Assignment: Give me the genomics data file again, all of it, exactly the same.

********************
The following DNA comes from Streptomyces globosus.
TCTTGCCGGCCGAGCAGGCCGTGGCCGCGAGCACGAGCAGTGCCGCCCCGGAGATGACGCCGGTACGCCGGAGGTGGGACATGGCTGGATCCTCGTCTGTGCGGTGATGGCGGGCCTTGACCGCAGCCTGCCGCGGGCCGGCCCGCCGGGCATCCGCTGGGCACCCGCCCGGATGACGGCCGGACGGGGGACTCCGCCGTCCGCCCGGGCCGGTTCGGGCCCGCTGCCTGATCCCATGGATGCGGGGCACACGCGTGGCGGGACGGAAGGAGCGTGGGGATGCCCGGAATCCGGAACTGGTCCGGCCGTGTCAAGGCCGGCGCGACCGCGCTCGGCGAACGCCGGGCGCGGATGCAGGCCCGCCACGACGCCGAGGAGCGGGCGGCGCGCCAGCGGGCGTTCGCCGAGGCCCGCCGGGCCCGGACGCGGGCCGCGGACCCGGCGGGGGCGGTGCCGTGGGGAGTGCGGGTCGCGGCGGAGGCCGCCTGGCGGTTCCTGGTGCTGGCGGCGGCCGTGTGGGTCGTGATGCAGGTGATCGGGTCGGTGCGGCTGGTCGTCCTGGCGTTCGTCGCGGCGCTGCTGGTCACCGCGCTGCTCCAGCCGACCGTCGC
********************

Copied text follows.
The following DNA comes from Streptomyces globosus.
TCTTGCCGGCCGAGCAGGCCGTGGCCGCGAGCACGAGCAGTGCCGCCCCGGAGATGACGCCGGTACGCCGGAGGTGGGACATGGCTGGATCCTCGTCTGTGCGGTGATGGCGGGCCTTGACCGCAGCCTGCCGCGGGCCGGCCCGCCGGGCATCCGCTGGGCACCCGCCCGGATGACGGCCGGACGGGGGACTCCGCCGTCCGCCCGGGCCGGTTCGGGCCCGCTGCCTGATCCCATGGATGCGGGGCACACGCGTGGCGGGACGGAAGGAGCGTGGGGATGCCCGGAATCCGGAACTGGTCCGGCCGTGTCAAGGCCGGCGCGACCGCGCTCGGCGAACGCCGGGCGCGGATGCAGGCCCGCCACGACGCCGAGGAGCGGGCGGCGCGCCAGCGGGCGTTCGCCGAGGCCCGCCGGGCCCGGACGCGGGCCGCGGACCCGGCGGGGGCGGTGCCGTGGGGAGTGCGGGTCGCGGCGGAGGCCGCCTGGCGGTTCCTGGTGCTGGCGGCGGCCGTGTGGGTCGTGATGCAGGTGATCGGGTCGGTGCGGCTGGTCGTCCTGGCGTTCGTCGCGGCGCTGCTGGTCACCGCGCTGCTCCAGCCGACCGTCGC